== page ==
Matter consists of small particles called molecules which again consist of atoms. Until the end of the 19th century, it was believed that atoms were indivisible, but later, it was found that atoms are consisted of smaller subatomic particles-electrons, protons and neutrons.
Electrons are light, negatively charged particles while protons are heavy, positively charged particles and neutrons are heavy, neutral particles. The exact structure of the atom and the forces responsible for holding these particles together were the subject of investigation in those times.
Several models were proposed to explain atomic structure : the Thomson model, the Rutherford model, the Bohr model and so on. In subsequent sections we will study the Rutherford and Bohr models of the atom.
Two students working in Rutherford’s laboratory, Geiger & Marsden, bombarded highly energetic α-particles onto a thin Gold foil.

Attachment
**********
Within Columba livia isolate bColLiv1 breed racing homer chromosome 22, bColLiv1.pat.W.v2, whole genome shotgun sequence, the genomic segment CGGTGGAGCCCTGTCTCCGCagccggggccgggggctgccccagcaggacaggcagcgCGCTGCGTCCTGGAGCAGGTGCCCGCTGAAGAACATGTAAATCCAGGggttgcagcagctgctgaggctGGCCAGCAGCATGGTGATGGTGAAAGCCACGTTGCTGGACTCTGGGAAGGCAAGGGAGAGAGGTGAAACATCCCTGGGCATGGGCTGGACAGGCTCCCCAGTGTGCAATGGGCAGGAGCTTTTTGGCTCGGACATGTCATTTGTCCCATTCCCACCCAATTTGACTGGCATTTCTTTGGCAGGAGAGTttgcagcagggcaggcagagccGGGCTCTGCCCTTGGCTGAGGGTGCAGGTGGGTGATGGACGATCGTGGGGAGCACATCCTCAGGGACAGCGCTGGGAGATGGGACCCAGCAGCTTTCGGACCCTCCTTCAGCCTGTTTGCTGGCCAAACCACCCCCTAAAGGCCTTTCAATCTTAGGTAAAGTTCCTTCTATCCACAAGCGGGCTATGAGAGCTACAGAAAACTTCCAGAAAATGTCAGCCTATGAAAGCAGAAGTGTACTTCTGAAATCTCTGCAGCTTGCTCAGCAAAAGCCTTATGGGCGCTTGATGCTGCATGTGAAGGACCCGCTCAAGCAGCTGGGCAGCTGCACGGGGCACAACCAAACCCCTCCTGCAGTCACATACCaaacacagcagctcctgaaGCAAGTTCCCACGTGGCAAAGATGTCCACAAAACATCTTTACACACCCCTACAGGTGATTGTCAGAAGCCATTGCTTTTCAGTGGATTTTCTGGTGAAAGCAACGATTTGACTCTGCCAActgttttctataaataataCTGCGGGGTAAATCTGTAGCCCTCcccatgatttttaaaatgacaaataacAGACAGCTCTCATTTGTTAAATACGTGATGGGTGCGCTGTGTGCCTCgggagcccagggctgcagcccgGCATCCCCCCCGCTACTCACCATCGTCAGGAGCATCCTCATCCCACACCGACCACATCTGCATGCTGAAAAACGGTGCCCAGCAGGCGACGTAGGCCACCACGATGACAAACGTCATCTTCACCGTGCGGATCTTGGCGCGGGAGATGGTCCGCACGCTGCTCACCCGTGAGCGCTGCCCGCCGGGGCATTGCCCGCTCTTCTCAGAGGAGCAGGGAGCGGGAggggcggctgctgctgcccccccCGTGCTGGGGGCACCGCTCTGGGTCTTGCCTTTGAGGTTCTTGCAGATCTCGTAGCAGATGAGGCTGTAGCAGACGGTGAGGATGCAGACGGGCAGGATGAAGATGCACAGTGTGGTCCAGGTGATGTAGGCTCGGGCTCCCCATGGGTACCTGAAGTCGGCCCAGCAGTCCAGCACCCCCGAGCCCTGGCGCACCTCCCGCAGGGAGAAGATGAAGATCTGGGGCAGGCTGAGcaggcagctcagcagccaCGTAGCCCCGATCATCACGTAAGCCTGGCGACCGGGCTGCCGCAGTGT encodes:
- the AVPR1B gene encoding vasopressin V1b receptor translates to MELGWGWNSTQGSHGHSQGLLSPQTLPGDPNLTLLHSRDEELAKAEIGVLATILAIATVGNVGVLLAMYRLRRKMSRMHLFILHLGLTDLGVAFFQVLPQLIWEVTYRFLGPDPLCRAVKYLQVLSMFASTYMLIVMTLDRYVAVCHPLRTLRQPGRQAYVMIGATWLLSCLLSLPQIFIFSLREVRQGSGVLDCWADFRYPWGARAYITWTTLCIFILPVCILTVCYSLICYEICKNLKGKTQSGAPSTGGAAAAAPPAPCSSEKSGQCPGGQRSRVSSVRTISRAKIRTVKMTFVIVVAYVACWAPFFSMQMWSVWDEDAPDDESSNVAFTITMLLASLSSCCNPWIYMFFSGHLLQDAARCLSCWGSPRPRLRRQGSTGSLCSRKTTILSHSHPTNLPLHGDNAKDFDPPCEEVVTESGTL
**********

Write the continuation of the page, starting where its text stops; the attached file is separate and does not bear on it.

They observed that
(i) Most of the α-particles passed undeviated.
(ii) A small number of α-particles underwent small deviation.
(iii) An extremely small number of very few α-particles deviated through large angles, and about one in a million α-particles retraced their path.
The Thomson model had predicted a small deviation of a few degrees as the positive and negative charges are distributed throughout the whole atom in this model. The experimental results were very different.
Rutherford later wrote : “It was quite the most incredible event that ever happened to me in my life. It was almost as incredible as if you had fired a 15 – inch shell at a piece of tissue paper and it came back and hit you.”
Also Read :
→Rutherford experiment : Conclusion & Limitations
→ Bohr’s Atomic Theory
→ Bohr’s Stationary Radii & Orbital Speed
→ Energy of the electron in nth orbit
→ Origin of Spectra